witness at his hearing. Plaintiff was punished with 3 months
in segregation. Warden Lashbrook allowed this punishment.
Other inmates who heard about the incident began threatening
Plaintiff with bodily harm when he got out of segregation.
sought a transfer to another prison for his safety. (Doc. 1,
pp. 12-13). Lt. Furlow promised to transfer Plaintiff to
another prison after he refused housing 3 times. (Doc. 1, p.
14). Plaintiff refused housing assignments several times and
incurred other disciplinary charges because he feared for his
life if he returned to general population. He informed Lt.
(who chaired the disciplinary committee) about his safety
concerns and requested an investigation. However, he was
punished with 192 days in segregation and lost 3 months and
15 days of good conduct credits. (Doc. 1, p. 14). Plaintiff
eventually was moved to Lawrence on a disciplinary transfer
on September 9, 2015 (Doc. 1-3, p. 19).
Plaintiff claims that C/O Wormack retaliated against him by
falsely claiming that some of Plaintiff's cassette tapes
were “altered” and that he possessed more tapes
than were permitted. (Doc. 1, pp. 14-15). Wormack either
confiscated the cassette tapes or required Plaintiff to mail
them to somebody outside the prison at Plaintiff's
expense. Wormack also confiscated and destroyed 3 of
Plaintiff's magazines. The taking of these items occurred
after Wormack read Plaintiff's copies of his grievances
against fellow officers Wagner, Coffey, and Chapman, and
accused Plaintiff of lying about his “buddies”
beating up Plaintiff. (Doc. 1, p. 14).
seeks punitive damages and an investigation into the
Defendants' misconduct. (Doc. 1, p. 16).
and Severance of Claims
on the allegations of the Complaint, the Court finds it
convenient to divide the pro se action into
the following counts. The parties and the Court will use
these designations in all future pleadings and orders, unless
otherwise directed by a judicial officer of this Court. The
designation of these counts does not constitute an opinion as
to their merit. Any other claim that is mentioned in the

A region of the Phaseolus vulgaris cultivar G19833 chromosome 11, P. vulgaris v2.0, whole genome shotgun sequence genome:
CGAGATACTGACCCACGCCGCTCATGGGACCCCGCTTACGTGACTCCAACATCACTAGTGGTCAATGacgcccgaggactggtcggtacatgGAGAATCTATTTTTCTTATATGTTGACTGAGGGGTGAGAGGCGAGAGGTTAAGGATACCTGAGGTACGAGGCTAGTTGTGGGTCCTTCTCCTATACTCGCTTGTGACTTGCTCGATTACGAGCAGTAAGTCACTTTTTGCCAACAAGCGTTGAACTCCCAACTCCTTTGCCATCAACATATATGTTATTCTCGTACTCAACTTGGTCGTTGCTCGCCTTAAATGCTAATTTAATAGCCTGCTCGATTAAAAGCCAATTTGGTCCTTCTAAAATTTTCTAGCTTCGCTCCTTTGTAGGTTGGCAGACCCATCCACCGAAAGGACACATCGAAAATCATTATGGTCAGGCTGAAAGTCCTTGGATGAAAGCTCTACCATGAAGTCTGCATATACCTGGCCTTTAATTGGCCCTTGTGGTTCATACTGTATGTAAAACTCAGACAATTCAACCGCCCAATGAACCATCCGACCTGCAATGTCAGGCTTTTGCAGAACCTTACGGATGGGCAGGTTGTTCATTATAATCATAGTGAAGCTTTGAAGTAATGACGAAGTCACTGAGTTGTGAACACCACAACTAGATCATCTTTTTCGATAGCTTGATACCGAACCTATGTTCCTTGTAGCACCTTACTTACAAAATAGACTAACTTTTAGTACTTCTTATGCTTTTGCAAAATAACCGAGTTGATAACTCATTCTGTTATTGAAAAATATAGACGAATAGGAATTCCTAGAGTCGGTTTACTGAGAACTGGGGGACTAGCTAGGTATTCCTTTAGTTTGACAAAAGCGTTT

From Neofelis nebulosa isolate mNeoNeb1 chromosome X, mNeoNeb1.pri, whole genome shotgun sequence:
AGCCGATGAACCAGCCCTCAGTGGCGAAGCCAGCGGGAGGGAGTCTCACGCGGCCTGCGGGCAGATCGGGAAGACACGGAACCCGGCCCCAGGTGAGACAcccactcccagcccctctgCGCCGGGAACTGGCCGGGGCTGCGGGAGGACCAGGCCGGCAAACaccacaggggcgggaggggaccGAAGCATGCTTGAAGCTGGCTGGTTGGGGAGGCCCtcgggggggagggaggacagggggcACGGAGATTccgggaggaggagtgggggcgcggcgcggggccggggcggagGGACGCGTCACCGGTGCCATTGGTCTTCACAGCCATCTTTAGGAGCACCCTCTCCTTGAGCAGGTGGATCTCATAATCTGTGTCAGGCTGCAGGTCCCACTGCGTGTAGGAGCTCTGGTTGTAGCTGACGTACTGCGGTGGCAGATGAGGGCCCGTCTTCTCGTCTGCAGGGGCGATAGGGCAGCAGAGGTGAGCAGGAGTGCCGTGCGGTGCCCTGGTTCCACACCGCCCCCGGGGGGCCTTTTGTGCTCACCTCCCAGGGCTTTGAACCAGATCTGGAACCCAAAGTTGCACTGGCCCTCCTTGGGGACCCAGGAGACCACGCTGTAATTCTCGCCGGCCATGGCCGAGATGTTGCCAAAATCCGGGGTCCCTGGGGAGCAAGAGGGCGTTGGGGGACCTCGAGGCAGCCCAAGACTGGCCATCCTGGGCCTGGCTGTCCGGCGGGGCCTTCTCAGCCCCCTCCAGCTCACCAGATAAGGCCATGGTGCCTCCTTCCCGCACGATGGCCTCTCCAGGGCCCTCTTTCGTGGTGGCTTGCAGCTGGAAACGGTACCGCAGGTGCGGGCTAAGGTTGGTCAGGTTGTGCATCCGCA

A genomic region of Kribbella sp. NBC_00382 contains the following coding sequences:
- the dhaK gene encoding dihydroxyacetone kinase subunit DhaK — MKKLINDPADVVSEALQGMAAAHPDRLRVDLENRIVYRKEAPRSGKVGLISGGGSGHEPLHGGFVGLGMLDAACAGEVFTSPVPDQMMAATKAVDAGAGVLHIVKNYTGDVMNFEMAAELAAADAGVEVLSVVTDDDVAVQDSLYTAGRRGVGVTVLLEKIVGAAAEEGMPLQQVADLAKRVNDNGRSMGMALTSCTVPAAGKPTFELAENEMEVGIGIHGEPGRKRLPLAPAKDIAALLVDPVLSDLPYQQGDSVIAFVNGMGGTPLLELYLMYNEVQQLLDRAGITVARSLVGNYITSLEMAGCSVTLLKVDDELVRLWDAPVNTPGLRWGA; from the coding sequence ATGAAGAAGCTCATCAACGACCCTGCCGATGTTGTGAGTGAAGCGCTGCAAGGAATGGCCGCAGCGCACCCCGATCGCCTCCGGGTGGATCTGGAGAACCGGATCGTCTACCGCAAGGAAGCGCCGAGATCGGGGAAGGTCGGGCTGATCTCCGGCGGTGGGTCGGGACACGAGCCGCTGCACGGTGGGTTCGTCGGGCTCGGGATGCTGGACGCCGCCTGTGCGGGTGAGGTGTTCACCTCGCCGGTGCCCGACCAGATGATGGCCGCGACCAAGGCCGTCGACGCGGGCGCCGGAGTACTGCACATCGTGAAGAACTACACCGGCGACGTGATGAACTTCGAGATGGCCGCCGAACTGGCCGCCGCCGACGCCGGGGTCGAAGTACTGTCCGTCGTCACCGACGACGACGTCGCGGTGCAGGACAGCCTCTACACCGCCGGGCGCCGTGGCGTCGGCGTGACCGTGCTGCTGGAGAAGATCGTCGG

Complaint but not addressed in this Order should be
considered dismissed without prejudice.
Count 1: Eighth Amendment deliberate
indifference claim against Flowers, Wagner, and Coffey, for
failing to summon mental health assistance for Plaintiff when
he informed them he was having a crisis and was suicidal on
or about July 21, 2014;
Count 2: Eighth Amendment claim against
Wagner, Flowers, and Chapman for depriving Plaintiff of two
brunch meals on July 21 and July 28, 2014;
Count 3: Eighth Amendment claim against
Wagner and Coffey for using excessive force against Plaintiff
on or about July 21, 2014, after his suicide attempt;
Count 4: Fourteenth Amendment claim against
Wagner for taking or destroying Plaintiff's shoes and
Count 5: Eighth Amendment claim against
Wagner and Chapman for refusing to summon medical assistance
for Plaintiff on July 28, 2014, after he was injured by a
cellmate who assaulted him;
Count 6: Eighth Amendment claim for failure
to protect Plaintiff from the cellmate who attacked him
despite Plaintiff's advance request to be moved;
Count 7: Fourteenth Amendment claim for
deprivation of a liberty interest without due process against
Cacioppo for writing a false disciplinary report on March 4,
2015, and against Lashbrook for allowing Plaintiff to be
punished with 3 months in segregation after he was found
guilty of the false charge;
Count 8: Claim against Furlow for failing to
transfer Plaintiff for his protection, and against Lt.
Heck/Hock for failing to investigate Plaintiff's claims